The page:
Home Middle East & Turkey Middle East US takes Israel’s advice for unified ‘Syraq’ strategy

US takes Israel’s advice for unified ‘Syraq’ strategy

NATO Mission in Iraq may be a harbinger of an expanded US intervention in Syria and Iraq and an indication of a paradigm shift in the region

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M K Bhadrakumar |

Current discussions in US media regarding the US’ troop withdrawal plans in Syria are so patently directed at Trump politically. His detractors have a field day lampooning him and his top officials than about the evolving US strategy in Syria and Iraq – more appropriately, the “Syraq” strategy. Simply put, the Syrian war is morphing with the US drawing Iraq into it and bringing the western alliance system into the enterprise.

Reports suggest that the US is quietly stepping up deployments to Iraq. The US Secretary of State Mike Pompeo just made “surprise visits” to Erbil and Baghdad. He was plainly dismissive that “there’s no contradiction whatsoever” in the shifting US strategy on Syria.

According to the press release issued by NATO’s Allied Joint Force Command in Naples, the conference was attended by “key leaders from across the Iraqi Security and Defence sector.

The “Syraq” strategy is going to put Russia, Turkey, and Iran in a quandary. They have to adapt quickly because their divergent interests in the conflict and the underlying contradictions in their axis will soon begin to surge. This ‘big picture’ remains elusive unless the NATO Mission in Iraq that appeared on the horizon is co-related with the US’s withdrawal plan in Syria.

At the end of last year, on December 5, Baghdad was the venue of an intriguing conference when the recently established NATO Mission in Iraq (NMI) conducted an “introduction Event” at the Iraqi Ministry of Defence.

Read more: Syria: A battle playground for US and Russia

According to the press release issued by NATO’s Allied Joint Force Command in Naples, the conference was attended by “key leaders from across the Iraqi Security and Defence sector. They included the Iraqi Chief of Staff, General Othman Al-Ghanimi” and representatives from various international partner missions, organizations and entities such as the Combined Joint Task Force Operation Inherent Resolve, the European Union Advise Mission in Iraq, the United Nations Assistance Mission Iraq, and the Office of Security Cooperation-Iraq and Diplomatic Missions.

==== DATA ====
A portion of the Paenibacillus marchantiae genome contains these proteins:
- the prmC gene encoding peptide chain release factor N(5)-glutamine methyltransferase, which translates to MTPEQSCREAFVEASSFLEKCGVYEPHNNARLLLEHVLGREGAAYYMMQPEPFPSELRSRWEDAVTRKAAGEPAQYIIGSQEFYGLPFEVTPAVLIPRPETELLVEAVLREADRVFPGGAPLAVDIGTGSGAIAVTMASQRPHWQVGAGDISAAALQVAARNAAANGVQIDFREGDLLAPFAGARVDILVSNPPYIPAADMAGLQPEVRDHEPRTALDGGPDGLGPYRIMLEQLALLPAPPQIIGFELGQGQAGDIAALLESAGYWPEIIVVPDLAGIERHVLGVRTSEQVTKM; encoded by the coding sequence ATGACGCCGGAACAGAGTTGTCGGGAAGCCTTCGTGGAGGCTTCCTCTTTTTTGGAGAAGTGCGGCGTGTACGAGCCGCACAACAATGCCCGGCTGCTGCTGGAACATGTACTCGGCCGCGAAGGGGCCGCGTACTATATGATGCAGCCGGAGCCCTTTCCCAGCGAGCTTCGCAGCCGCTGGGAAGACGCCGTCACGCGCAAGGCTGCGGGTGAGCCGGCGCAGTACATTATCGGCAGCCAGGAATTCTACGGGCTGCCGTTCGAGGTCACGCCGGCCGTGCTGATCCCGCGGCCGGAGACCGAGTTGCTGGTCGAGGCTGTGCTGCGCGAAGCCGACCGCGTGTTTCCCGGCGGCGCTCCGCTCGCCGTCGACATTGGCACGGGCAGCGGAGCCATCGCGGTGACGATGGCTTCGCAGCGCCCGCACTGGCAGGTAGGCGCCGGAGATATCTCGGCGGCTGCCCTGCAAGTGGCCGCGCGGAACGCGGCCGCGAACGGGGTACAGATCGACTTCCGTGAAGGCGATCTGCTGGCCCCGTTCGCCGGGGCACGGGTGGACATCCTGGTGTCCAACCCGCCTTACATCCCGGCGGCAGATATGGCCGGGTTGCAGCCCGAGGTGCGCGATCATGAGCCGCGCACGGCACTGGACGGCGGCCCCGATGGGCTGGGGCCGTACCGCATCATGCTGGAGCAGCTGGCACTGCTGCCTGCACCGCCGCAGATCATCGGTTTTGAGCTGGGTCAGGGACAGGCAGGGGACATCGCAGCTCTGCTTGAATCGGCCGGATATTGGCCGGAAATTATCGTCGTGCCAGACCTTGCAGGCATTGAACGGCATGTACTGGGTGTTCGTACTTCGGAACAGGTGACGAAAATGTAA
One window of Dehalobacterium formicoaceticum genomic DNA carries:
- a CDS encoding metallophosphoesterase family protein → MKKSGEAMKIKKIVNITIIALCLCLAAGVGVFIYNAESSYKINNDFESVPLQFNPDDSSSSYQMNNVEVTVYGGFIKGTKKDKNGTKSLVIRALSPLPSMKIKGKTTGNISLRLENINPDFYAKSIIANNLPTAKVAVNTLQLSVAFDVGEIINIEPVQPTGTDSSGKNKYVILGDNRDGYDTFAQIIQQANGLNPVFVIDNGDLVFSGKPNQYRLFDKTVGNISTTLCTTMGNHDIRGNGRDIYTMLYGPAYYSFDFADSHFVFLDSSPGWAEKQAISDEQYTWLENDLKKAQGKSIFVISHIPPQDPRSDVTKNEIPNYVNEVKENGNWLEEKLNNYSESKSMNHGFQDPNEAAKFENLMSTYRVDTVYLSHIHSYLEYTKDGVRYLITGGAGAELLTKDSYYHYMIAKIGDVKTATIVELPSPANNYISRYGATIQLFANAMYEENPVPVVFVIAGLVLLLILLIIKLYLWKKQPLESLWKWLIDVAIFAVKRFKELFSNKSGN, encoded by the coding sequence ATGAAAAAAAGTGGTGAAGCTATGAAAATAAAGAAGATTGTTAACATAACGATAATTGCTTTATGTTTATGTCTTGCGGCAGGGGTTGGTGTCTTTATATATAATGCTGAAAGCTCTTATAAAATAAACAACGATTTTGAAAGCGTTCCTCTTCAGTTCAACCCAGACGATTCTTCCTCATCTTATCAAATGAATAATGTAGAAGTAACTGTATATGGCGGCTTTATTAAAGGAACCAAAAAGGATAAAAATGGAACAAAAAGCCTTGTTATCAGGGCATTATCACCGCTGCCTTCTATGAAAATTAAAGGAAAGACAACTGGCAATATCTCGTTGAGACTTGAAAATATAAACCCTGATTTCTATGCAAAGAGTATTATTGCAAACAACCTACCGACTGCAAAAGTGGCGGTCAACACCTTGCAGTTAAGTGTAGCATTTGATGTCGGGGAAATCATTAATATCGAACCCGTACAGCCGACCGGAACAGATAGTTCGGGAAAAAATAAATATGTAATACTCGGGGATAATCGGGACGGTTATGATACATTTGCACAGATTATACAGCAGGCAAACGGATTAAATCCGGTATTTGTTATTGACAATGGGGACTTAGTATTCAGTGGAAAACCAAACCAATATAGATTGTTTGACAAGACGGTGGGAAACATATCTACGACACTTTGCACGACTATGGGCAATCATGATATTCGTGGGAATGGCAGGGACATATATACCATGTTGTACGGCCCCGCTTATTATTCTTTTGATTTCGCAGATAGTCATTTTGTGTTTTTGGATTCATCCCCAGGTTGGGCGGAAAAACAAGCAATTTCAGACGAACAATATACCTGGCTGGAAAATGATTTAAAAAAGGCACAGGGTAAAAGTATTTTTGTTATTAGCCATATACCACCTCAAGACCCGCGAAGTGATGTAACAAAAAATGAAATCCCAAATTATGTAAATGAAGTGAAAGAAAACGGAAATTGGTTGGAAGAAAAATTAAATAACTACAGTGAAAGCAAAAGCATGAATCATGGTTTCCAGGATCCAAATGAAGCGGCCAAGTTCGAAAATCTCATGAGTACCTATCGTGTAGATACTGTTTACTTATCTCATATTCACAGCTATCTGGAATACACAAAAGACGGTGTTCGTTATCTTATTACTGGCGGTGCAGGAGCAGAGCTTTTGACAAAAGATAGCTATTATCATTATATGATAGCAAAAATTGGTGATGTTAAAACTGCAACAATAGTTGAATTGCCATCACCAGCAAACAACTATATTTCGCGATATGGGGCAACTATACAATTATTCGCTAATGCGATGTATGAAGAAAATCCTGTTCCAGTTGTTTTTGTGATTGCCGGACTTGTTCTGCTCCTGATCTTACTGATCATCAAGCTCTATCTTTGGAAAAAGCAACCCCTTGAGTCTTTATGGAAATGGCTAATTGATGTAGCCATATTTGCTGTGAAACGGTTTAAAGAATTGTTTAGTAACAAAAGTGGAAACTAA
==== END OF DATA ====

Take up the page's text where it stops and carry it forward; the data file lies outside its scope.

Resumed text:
The NMI Commander, Canadian general Dany Fortin, introduced the mission’s mandate, vision and aim as a “new iteration of a long-standing relationship” between NATO and Iraq, one that will bring together “expertise and best practice in security/defence sector reform, institution building and training and education from the entire Alliance and its partners.”

The NMI, on the contrary, is a full-bodied mission appearing in the Middle East for the first time. It duplicated the model of the Resolute Support Mission in Afghanistan.

After several Q&A sessions, the Iraqi army chief General Othman Al-Ghanimi concluded with a clear endorsement of NMI and stressed the importance of long-term cooperation between Iraq and the NATO project. The launch of the NMI mission, of course, carried the imprimatur of the US. Importantly, it took place just a fortnight before US President Donald Trump made his dramatic announcement on the withdrawal of American troops from Syria.

And exactly a fortnight thereafter – that is, three weeks after the NMI appeared in Baghdad – Trump made a “surprise visit” to al-Asad Air Base, situated in western Iraq between Baghdad and the Syrian border. Trump’s visit, accompanied by his wife, was highly symbolic, being his first trip to troops stationed in a combat zone.

Of course, the most important remark made by Trump during the visit was that he has no plans to withdraw US forces from Iraq. He added, “In fact, we could use this (Iraq) as the base if we wanted to do something in Syria.”

Read more: US, France and UK launch strikes on Syria

These three developments through the month of December are inter-related. The NMI holds the big potential to be the vehicle for the US’ regional strategies. For a start, the NMI is important for transatlantic relations. It addresses one of the main causes of the tension between the US and Europe – the alliance’s engagement in the Middle East.